Latest Kaiser Health News Stories
As the recent winter storm disaster in Texas showed, many long-term care sites aren’t required to have backup power supplies or other redundancies to keep residents safe when disaster strikes.
Esta labor espiritual es la clave del trabajo de los capellanes de los hospitales, pero puede exponerlos a la propagación de virus en el aire o, a veces, a través del tacto.
Spiritual leaders risk their own lives and health to tend to covid’s victims and their loved ones.
In the hours before President Joe Biden was inaugurated, the Federal Emergency Management Agency allowed a Texas mask maker to ship the high-quality masks overseas.
The east side of Austin has few of the chain stores key to the Texas vaccination plan. But local officials have done pop-up vaccination events in the community to get more shots to Blacks and Latinos.
Colorado, Massachusetts, Nevada, Nueva Jersey y Nueva York han adaptado sus normas para que profesionales de salud con formación internacional presten sus servicios durante la pandemia.
Hospitals dealing with staff shortages during the current covid surge are unable to tap into one valuable resource: foreign-trained doctors, nurses and other health workers, many with experience treating infectious diseases. Colorado, Massachusetts, New Jersey, New York and Nevada are the only states to have eased credentialing requirements during the pandemic.
In some parts of the country, the surge in covid cases is overwhelming coroners, morgues, funeral homes and religious leaders. It has required ingenuity and even changed the rituals of honoring the dead.
Mientras resurgen los casos de COVID-19 en los Estados Unidos, científicos y veterinarios investigan el virus en animales domésticos y salvajes. Ya han realizado miles de pruebas.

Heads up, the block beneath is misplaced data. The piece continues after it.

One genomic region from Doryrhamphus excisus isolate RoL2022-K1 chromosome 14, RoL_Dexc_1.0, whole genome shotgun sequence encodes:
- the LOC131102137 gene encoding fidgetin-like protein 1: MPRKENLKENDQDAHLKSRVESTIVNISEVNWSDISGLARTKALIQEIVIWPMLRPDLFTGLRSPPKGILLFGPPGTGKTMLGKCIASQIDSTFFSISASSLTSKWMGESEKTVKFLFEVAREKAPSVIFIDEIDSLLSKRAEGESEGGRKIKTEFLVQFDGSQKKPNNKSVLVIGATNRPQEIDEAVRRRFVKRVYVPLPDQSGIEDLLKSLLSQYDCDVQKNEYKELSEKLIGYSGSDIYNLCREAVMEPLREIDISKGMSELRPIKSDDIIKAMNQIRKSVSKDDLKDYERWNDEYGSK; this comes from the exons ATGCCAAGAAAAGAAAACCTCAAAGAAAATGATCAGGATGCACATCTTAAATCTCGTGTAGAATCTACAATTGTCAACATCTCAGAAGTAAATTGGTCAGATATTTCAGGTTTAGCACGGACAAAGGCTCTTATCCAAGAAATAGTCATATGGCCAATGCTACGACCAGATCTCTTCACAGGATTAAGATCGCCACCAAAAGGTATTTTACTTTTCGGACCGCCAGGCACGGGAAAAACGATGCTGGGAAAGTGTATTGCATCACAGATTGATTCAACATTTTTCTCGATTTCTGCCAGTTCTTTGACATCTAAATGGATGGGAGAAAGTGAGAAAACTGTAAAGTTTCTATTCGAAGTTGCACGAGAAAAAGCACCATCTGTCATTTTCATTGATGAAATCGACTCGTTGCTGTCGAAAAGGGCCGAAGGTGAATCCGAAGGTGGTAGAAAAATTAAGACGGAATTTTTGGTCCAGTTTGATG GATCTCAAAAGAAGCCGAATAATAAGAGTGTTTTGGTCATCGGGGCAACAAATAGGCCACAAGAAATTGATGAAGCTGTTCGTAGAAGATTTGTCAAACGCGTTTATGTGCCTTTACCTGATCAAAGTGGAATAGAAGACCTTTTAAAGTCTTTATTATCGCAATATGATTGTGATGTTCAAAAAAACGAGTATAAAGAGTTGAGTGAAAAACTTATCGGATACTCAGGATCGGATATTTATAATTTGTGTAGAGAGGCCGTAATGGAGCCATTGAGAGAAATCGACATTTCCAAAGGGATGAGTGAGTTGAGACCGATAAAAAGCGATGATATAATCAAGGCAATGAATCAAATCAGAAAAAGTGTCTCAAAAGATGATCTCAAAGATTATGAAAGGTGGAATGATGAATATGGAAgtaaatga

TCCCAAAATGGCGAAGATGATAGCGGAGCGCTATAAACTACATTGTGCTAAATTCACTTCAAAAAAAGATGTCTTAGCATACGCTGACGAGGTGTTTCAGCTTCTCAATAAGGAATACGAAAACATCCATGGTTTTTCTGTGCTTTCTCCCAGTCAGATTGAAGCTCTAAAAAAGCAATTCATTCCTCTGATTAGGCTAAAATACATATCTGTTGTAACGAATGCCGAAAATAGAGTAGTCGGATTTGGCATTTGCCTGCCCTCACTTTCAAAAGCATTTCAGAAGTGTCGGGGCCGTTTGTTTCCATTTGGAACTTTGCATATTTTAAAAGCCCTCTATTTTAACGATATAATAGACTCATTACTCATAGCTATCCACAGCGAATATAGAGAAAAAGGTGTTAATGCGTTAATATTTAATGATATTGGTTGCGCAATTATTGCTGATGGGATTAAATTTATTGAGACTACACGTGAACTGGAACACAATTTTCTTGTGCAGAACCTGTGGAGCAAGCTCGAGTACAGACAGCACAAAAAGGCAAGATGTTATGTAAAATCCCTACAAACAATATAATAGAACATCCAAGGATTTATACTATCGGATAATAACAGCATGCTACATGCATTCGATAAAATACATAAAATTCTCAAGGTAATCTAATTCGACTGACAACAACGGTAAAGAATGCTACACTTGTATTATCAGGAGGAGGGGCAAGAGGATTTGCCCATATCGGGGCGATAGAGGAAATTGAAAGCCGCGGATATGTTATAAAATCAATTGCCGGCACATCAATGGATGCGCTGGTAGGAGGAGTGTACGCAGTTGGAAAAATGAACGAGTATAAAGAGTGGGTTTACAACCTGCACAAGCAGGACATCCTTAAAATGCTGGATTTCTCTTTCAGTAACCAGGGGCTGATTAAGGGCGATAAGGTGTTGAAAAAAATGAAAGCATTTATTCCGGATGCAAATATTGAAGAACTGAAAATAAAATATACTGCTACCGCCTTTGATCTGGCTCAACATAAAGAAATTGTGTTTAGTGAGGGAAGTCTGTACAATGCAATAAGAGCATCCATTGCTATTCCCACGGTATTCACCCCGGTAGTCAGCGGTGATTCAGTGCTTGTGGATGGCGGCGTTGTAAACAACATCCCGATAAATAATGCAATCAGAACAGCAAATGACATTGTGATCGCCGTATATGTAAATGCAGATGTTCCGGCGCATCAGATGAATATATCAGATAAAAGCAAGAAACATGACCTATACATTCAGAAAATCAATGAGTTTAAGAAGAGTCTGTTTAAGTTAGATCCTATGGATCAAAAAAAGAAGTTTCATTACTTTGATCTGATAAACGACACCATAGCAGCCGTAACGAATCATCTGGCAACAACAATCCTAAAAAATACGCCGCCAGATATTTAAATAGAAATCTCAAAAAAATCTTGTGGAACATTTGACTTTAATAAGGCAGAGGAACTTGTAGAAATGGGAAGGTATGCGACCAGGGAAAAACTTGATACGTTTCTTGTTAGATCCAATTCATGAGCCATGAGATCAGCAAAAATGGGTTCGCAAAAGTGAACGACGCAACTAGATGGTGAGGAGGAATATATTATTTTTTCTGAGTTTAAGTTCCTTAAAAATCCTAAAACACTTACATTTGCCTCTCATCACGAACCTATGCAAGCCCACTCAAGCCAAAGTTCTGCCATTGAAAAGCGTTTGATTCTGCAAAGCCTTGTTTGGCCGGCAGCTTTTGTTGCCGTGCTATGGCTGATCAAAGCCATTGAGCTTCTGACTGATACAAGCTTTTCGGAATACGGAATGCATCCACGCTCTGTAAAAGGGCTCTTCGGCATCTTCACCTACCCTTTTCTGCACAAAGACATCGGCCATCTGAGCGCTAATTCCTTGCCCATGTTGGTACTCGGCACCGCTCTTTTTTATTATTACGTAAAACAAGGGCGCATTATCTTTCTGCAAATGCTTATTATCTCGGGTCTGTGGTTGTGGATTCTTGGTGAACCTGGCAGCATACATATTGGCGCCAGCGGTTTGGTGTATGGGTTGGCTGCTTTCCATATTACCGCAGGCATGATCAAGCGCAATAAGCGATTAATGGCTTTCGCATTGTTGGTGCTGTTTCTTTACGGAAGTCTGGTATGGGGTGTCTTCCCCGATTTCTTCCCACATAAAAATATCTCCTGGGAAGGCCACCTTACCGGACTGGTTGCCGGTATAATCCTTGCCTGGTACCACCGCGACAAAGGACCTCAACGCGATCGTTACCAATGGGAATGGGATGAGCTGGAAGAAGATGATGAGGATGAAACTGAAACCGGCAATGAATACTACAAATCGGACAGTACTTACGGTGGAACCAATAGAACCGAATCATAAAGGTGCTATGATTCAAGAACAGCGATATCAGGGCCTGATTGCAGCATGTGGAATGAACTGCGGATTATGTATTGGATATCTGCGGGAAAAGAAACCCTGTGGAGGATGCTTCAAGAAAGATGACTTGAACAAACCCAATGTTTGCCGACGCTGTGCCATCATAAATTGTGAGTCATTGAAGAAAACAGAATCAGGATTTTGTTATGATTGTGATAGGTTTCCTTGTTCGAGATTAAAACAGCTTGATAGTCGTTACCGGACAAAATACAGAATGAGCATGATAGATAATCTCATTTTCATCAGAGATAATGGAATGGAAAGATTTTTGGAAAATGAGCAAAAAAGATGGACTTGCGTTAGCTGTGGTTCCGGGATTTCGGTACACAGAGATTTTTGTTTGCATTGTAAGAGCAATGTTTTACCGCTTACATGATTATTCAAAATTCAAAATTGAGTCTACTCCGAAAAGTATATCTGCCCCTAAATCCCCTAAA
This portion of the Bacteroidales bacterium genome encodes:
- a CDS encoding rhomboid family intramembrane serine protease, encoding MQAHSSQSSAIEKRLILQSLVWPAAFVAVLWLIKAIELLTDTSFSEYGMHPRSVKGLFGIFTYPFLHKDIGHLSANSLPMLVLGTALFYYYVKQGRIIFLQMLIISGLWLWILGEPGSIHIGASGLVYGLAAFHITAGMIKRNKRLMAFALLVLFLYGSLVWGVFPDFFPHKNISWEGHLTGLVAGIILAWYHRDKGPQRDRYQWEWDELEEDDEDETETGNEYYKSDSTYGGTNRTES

Thousands of animals in the U.S. have been tested for the coronavirus, as researchers work to understand its transmission and which other species might be at risk. So far, dozens have tested positive, mostly cats and dogs exposed to sick owners.
A 28-year-old Texas doctor tested positive in early July and died in September — one of a dozen young health workers nationwide whose deaths from the coronavirus have been profiled by KHN and The Guardian as part of the “Lost on the Frontline” project.
A KHN review found more than 20 states either don’t count or have incomplete data on the use of COVID-19 antigen tests, leaving the public in the dark about the true scope of the pandemic.
Two emergency room doctors, one in New York and the other in Houston, discuss their cities’ coronavirus outbreaks — and responses.
During the pandemic, nearly 700,000 additional Texans have lost health insurance. The Lone Star State already had more uninsured people than any other. It has given people with COVID symptoms pause before seeking medical care.
In Houston, now a hot spot for COVID cases, not everyone agrees on how to deal with the pandemic.
Some communities considered community antibody testing as a way out of lockdown. But they’ve pulled back as they realized antibody testing is the Wild West in an oversight vacuum.
KHN executive editor Damon Darlin wades through mounds of health care policy stories — so you don’t have to.
New thinking about aging spins on how to stay free of chronic illnesses and cognitive decline later in life.
The Texas Advance Directives Act gives hospitals the authority to stop life-sustaining support if another hospital won’t accept the patient. The family of Tinslee Lewis, a 10-month-old with serious medical problems, is fighting to keep her in hospital care.
The Texas Medical Board bowed out of the rule-making process for a new law protecting consumers from surprise medical bills. Advocates hailed the new rules written by the state insurance regulators.